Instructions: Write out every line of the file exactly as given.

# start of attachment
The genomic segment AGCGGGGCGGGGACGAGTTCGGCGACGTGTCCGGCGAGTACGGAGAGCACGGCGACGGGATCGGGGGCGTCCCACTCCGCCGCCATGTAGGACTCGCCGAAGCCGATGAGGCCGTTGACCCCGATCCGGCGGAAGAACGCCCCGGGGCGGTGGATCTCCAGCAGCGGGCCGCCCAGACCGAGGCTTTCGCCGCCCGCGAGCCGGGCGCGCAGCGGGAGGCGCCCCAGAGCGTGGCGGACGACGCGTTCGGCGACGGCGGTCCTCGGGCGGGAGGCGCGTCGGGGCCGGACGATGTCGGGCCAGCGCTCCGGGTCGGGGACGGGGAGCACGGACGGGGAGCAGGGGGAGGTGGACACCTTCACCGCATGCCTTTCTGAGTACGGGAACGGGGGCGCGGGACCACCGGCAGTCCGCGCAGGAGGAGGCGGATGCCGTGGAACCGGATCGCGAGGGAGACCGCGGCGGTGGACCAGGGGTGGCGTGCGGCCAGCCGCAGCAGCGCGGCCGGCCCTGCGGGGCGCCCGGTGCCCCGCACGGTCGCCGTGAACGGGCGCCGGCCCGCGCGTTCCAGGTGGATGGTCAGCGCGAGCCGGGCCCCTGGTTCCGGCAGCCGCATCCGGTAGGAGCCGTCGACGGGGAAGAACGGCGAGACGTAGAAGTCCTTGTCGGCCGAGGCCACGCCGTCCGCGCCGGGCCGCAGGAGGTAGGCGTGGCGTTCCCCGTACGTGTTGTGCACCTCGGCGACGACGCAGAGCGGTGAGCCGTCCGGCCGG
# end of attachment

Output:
The genomic segment AGCGGGGCGGGGACGAGTTCGGCGACGTGTCCGGCGAGTACGGAGAGCACGGCGACGGGATCGGGGGCGTCCCACTCCGCCGCCATGTAGGACTCGCCGAAGCCGATGAGGCCGTTGACCCCGATCCGGCGGAAGAACGCCCCGGGGCGGTGGATCTCCAGCAGCGGGCCGCCCAGACCGAGGCTTTCGCCGCCCGCGAGCCGGGCGCGCAGCGGGAGGCGCCCCAGAGCGTGGCGGACGACGCGTTCGGCGACGGCGGTCCTCGGGCGGGAGGCGCGTCGGGGCCGGACGATGTCGGGCCAGCGCTCCGGGTCGGGGACGGGGAGCACGGACGGGGAGCAGGGGGAGGTGGACACCTTCACCGCATGCCTTTCTGAGTACGGGAACGGGGGCGCGGGACCACCGGCAGTCCGCGCAGGAGGAGGCGGATGCCGTGGAACCGGATCGCGAGGGAGACCGCGGCGGTGGACCAGGGGTGGCGTGCGGCCAGCCGCAGCAGCGCGGCCGGCCCTGCGGGGCGCCCGGTGCCCCGCACGGTCGCCGTGAACGGGCGCCGGCCCGCGCGTTCCAGGTGGATGGTCAGCGCGAGCCGGGCCCCTGGTTCCGGCAGCCGCATCCGGTAGGAGCCGTCGACGGGGAAGAACGGCGAGACGTAGAAGTCCTTGTCGGCCGAGGCCACGCCGTCCGCGCCGGGCCGCAGGAGGTAGGCGTGGCGTTCCCCGTACGTGTTGTGCACCTCGGCGACGACGCAGAGCGGTGAGCCGTCCGGCCGG